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Comment Re:wholly native toolchain (Score 3, Informative) 293

All but the last one are fine. I have some windows boxes I have to deal with and I sure as hell do not want to be stuck using some GUI IDE just to build the latest $foobar.

Use of the GUI ain't mandatory... it's just that in order to get Windows devs on board, it'll have to have one.

The core bits will all be able to be command-line driven.

Comment Re:I'll follow them here too. :D (Score 3, Informative) 293

Assuming that you've looked at APT and similar packaging tools, and given that you're still convinced that there's a 'Windows Way' (your term) to handle deployment that differs from Linux best practices, how do you plan to address:

Yes, I've worked with APT and RPM for a very very long time now. The reason I'm convinced there is a 'Windows way' is because it's a different system that Linux; yes, I've learned a lot about PMS from Linux, and I know how to apply that knowledge to Windows.

Package Repositories - This is one of the main strengths of Debian and related distros. Do you think it's even possible to replicate this level of community control in Windows? I know you've mentioned decentralisation, but have you considered the implications of such an approach? What is the cost of failure to affect consistent, formalised management of package builds?

I have a plan for allowing any publisher to publish packages in the CoApp ecosystem, provided they meet two qualifications:
- They must be able to host their repository meta-data on an SSL protected connection.
- All packages must be digitally signed with a certificate that chains back to to a commonly-accepted CA.

Dependancy Management - This issue is largely done and dusted on Linux, but remains a dog's breakfast on Windows (albeit not as frustrating today as it was in the mid-90s). In the absence of centralised repositories and the Unix toolchain philosophy, how do you propose to cope better with dependancies?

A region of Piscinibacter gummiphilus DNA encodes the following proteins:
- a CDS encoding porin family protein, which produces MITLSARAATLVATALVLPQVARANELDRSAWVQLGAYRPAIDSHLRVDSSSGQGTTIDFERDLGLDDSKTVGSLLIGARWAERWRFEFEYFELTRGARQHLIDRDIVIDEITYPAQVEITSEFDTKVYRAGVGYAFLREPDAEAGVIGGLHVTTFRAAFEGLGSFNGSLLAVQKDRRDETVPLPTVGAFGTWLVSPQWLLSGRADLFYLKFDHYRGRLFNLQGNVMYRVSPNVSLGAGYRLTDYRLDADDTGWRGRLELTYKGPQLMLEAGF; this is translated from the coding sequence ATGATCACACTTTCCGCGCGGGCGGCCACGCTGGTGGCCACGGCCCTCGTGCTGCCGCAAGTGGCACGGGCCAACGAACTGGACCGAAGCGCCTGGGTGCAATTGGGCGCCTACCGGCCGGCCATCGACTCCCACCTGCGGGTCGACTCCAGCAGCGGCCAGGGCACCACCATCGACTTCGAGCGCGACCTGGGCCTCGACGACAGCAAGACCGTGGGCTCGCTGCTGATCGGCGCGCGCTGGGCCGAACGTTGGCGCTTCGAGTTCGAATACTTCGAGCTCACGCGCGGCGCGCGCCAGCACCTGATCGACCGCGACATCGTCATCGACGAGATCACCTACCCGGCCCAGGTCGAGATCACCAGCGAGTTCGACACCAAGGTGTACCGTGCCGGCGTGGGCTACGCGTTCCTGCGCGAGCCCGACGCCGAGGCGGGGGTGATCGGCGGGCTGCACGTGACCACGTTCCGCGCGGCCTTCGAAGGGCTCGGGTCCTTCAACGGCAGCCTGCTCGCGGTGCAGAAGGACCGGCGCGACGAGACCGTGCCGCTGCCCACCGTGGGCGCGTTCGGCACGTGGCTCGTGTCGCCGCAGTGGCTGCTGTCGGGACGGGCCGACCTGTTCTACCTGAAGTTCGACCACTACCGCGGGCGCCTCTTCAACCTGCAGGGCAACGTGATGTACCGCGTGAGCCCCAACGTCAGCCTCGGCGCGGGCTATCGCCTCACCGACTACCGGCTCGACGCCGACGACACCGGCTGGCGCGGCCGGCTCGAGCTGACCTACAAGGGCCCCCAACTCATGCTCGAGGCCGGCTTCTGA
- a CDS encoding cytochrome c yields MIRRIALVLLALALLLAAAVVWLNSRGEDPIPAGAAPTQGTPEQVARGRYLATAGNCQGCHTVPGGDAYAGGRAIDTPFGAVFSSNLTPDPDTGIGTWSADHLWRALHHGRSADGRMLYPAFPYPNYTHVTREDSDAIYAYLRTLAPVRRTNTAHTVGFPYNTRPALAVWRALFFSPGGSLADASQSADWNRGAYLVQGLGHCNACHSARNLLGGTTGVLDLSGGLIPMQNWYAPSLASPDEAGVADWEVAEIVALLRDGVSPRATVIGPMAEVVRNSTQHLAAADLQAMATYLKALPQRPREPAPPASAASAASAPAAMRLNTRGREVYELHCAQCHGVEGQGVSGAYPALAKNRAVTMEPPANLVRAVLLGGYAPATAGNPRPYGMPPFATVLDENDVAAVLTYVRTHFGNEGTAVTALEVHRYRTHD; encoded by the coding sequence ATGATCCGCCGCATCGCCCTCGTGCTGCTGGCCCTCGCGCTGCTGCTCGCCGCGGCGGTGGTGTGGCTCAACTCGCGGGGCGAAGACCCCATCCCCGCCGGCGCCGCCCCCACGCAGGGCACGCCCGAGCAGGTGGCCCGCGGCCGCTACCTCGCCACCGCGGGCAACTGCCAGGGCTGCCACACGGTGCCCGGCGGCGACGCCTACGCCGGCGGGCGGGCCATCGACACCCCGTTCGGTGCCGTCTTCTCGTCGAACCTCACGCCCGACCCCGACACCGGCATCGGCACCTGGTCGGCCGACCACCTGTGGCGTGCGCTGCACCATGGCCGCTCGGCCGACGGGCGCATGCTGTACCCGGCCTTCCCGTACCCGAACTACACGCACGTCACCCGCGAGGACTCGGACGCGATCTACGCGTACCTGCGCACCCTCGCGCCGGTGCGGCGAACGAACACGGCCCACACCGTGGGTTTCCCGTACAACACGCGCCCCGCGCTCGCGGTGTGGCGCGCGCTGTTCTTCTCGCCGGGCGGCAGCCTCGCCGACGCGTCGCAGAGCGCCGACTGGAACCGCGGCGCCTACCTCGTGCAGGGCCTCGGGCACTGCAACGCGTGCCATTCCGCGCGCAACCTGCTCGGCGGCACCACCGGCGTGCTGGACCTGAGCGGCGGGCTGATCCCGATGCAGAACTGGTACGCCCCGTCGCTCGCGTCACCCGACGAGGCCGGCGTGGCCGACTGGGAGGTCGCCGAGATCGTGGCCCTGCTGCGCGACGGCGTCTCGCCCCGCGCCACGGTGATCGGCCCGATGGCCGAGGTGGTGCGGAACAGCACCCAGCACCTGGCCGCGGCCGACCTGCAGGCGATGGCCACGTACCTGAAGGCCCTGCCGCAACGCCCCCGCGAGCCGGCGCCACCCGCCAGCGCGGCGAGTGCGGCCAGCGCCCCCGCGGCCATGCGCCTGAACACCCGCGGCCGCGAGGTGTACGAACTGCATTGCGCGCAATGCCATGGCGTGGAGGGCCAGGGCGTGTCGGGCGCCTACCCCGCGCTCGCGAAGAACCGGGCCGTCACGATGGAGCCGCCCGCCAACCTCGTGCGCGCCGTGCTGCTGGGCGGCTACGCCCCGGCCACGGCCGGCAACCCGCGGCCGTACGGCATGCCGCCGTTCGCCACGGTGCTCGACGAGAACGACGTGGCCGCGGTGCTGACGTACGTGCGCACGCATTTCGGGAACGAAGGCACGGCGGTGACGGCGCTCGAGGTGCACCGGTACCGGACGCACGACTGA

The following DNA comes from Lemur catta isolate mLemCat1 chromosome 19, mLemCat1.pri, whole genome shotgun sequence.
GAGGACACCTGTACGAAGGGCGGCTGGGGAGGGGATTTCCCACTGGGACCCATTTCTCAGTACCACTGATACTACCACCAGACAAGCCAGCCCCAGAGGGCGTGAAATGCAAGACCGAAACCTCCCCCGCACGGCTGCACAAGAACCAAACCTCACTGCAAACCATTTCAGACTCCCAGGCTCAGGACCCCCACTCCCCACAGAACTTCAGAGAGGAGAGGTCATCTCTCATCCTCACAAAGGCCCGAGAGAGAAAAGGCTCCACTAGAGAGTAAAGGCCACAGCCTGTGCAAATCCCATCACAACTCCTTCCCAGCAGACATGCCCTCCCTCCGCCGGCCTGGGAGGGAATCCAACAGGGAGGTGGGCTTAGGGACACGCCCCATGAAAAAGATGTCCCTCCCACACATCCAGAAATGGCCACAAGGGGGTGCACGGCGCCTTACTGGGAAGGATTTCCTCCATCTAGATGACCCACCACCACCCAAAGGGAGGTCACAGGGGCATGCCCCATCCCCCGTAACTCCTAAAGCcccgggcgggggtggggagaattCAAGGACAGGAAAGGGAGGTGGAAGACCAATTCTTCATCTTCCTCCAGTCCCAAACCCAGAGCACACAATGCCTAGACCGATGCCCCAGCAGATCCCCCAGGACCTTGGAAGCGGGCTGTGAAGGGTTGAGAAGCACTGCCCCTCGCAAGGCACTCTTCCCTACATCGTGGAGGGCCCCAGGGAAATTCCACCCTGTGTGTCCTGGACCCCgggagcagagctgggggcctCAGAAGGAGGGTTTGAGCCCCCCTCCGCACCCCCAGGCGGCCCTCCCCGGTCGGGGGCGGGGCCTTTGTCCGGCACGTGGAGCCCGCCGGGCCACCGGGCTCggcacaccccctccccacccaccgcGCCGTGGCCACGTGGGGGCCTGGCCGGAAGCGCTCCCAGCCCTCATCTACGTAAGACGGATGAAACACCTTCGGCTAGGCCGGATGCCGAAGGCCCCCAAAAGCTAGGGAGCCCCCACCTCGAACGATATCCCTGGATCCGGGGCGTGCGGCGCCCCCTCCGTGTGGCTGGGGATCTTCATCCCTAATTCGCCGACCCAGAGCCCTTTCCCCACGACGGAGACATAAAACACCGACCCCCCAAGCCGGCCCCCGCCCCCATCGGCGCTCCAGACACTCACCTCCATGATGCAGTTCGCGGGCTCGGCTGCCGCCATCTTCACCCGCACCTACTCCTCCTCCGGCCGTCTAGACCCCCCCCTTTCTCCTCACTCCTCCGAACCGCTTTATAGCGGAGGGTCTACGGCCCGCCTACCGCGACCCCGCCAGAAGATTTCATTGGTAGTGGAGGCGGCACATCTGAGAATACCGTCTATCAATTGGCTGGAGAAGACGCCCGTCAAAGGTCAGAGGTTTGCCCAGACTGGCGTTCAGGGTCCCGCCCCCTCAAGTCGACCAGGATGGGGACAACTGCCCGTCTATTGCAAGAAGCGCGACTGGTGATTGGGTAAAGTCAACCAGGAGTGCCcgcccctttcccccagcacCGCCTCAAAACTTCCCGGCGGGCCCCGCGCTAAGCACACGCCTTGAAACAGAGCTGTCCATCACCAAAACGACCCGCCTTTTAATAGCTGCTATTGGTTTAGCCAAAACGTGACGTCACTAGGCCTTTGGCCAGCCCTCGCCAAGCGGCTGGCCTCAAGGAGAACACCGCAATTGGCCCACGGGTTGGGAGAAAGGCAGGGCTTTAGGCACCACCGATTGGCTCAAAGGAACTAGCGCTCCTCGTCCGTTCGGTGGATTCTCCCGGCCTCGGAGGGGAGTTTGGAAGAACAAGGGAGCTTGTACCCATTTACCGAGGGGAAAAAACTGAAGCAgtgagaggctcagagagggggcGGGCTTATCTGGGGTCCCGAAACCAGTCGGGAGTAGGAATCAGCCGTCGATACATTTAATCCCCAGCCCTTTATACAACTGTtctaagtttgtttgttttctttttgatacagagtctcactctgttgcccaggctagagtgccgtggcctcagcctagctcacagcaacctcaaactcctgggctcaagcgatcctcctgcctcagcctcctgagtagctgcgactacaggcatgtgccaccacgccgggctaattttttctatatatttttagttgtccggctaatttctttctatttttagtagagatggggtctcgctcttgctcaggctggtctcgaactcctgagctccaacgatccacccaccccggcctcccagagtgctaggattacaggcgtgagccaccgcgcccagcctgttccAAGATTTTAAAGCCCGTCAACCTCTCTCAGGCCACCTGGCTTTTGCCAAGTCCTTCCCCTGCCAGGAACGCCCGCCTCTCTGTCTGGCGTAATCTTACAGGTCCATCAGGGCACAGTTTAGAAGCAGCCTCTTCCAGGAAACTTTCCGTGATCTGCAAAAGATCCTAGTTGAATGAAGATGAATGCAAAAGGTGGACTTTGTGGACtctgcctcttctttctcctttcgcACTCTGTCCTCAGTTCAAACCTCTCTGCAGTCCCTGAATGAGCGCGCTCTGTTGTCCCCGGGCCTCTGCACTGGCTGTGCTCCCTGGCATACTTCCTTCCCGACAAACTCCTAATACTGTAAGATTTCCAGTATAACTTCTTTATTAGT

I'm working with the developer of WiX to ensure that we can trivially build chained MSI packages that have the necessary smarts to properly manage this. Kind-of mixing in something like ldconfig with the Windows SxS library management.

File locations - How do you propose to manage the proper placement of libraries etc. when the conventions concerning where to put such files are not nearly as well defined on Windows? I'm suggesting here that you need cultural leverage rather than technical answers. You need to change perceptions, not toolkits.

Yes. The change starts with PHP, Apache, and Python, and the 40+ packages needed to build them (community members from each are already on board) Half of the project is setting some intelligent standards, and then bootstrapping the ecosystem with packages to enable other software to follow.

Security - Do you think it's even possible to replicate one of the main strengths of Linux package repositories: the ability to curtail security risks such as malware and flawed code?

Yes. By requiring code-signing (and I've got a plan for opening that up without cost for smaller projects) we can replicate the benefits of MD5 and PGP signatures found in the Linux world.

Scripting Interfaces - Say what you like about make and other command-line utilities, but as a busy sysadmin, I consider GUI package management a waste of my valuable time. If I'm going to deploy regular security updates, for example, I want to know that I can script every aspect of the operation. Even the tab-completion features in aptitude make it many times more efficient than a point-and-click interface. What is the potential for scripted deployment/management of packages under your system? Why?

I agree 100%. Scripting interfaces are an absolute requirement, and will likely come well before the GUI.

Think of it as a clean adaptation of the same concepts to the model that will be attractive to Windows developers.

I also think that you're going to need to learn a lot more humility than you've demonstrated so far if you want to achieve something better than a new brand of anarchy in packaging.

I apologize if I'm coming off arrogant. Frankly it's taken an extremely long time to convince the powers-that-be at Microsoft that Linux's package management is stellar compared to Windows. It's also not near as hard or large as it sounds, I'm walking on the shoulders of giants here, both in the Linux and Windows worlds.

Comment Re:Why only open source? (Score 4, Informative) 293

I second the question about limiting to open source. A good package management system that can could make using SxS painless would be awesome in an enterprise environment.

I agree. it ain't really limited to Open Source

Since this is open source and .msi based I assume you will be leveraging WiX somehow?